Most Sunscreen Users Aren't Applying Enough, Study Says

A recent UK study published in the journal, Acta Dermato-Venereology, discovered sunscreen users are not receiving the full blocking benefits of sunscreen because they are simply applying a thinner layer than manufacturers recommend. 


"Results showed that sunscreen with a sun protection factor (SPF) of 50, applied in a typical way, would at best provide 40% of the expected protection," stated in the King's College London study. 

Professor Antony Young from King's College London told Science Daily, "There is no dispute that sunscreen provides important protection against the cancer causing impact of the sun's ultra violet rays. However, what this research shows is that the way sunscreen is applied plays an important role in determining how effective it is." 

So, what can you do to make sure you're protecting your skin from the sun? Here are four key tips: 

1. Turn to an SPF of 30 or higher.

2. Make sure you're wearing UPF clothing, seeking shade when possible and wearing a wide-brim hat and sunglasses.

3. Reapply your sunscreen every two hours.

4. Don't forget to apply on your entire body, especially your eyelids, ears and feet. 

Source: Science Daily // Study: King's College London


5 Sun Safe Sunscreen Tips for Summer

We all know the importance of sunscreen. Everyone needs sunscreen to protect their skin from the harmful UV rays from the sun. The sun's rays can cause sunburns, wrinkles and skin cancer. 


With skin cancer rates are on the rise, we're breaking down five sun safe sunscreen tips to practice throughout the year. 

1. Apply 15-20 minutes before going outside. 

This will allow the sunscreen to create a protective layer on the skin.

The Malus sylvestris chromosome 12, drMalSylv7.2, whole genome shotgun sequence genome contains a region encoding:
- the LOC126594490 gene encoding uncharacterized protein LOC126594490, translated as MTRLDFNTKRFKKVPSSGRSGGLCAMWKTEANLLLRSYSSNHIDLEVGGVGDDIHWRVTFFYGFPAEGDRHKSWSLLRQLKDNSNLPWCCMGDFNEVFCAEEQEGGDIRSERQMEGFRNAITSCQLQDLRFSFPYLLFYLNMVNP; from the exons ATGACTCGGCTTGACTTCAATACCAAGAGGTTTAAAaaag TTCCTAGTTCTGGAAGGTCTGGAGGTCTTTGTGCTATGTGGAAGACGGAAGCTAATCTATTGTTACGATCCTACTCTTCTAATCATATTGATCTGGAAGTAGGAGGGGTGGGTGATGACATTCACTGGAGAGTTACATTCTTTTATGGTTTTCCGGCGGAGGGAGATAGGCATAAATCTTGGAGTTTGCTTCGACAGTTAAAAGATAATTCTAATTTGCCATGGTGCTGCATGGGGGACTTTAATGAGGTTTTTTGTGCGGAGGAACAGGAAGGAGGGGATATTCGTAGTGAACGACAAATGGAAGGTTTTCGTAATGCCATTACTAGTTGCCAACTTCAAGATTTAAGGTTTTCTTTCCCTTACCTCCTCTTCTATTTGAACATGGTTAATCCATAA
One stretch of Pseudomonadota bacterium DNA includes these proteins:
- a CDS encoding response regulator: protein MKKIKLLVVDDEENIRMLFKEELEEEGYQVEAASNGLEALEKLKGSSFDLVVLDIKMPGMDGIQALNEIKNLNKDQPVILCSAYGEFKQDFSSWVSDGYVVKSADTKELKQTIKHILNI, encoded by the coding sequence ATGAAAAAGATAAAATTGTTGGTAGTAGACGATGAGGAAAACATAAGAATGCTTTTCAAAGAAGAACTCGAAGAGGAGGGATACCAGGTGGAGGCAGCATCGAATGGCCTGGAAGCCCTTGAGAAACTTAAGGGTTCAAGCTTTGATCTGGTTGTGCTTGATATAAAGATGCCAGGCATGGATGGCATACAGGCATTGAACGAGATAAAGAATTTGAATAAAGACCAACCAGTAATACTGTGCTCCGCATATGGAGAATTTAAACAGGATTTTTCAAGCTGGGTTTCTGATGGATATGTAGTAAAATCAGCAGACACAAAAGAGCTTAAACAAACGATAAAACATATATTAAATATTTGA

2. Reapply your sunscreen every two hours. 

This is so important! Further reapplication is necessary if you are sweating or swimming. 

3. Make sure you're applying the right amount of sunscreen. 

The Skin Cancer foundations say 1 ounce (about a shot glass full) is the standard amount to ensure you properly covered the body. 

4. Throw out your bottle if it's expired. 

Sunscreens typically last 2-3 years. Check your bottle to make sure you're using an up-to-date sunscreen. 



5. Sunscreen can't be your only form of sun protection. 

Wear a hat, seek shade when possible and opt for UPF clothing. 

The One Place You're Probably Forgetting To Put Sunscreen

Can you guess where you're probably forgetting to put sunscreen? 

Answer: your eye area

Researchers from the University of Liverpool released findings from a study about how we apply SPF. They focused on the places we miss when we do apply. How did they do this? They asked a group of 57 women and men to apply sunscreen to their faces. Using a special camera, they captured the places the participants missed.

The findings were fascinating. 

About 13% of the participants missed the eyelids and about 77% missed the area between the corner of the eye and the bridge of the nose. 

Many sunscreen users probably think their sunglasses will protect their eyes – but they don't think of the damage if the sunglasses get taken off. Your eyelids are then exposed to the sun. Many users are also not use to applying sunscreen to this area in case it gets in their eyes. Ouch! 

According to the Skin Cancer Foundation, melanoma on the eyelid account for 5 to 10% of all skin cancers.

Don't forget your eyelid area the next time you apply (AND REAPPLY) your face sunscreen! Your skin will thank you. 

What is SPF?

Have you ever roamed the sunscreen aisle and wondered exactly what the term SPF meant?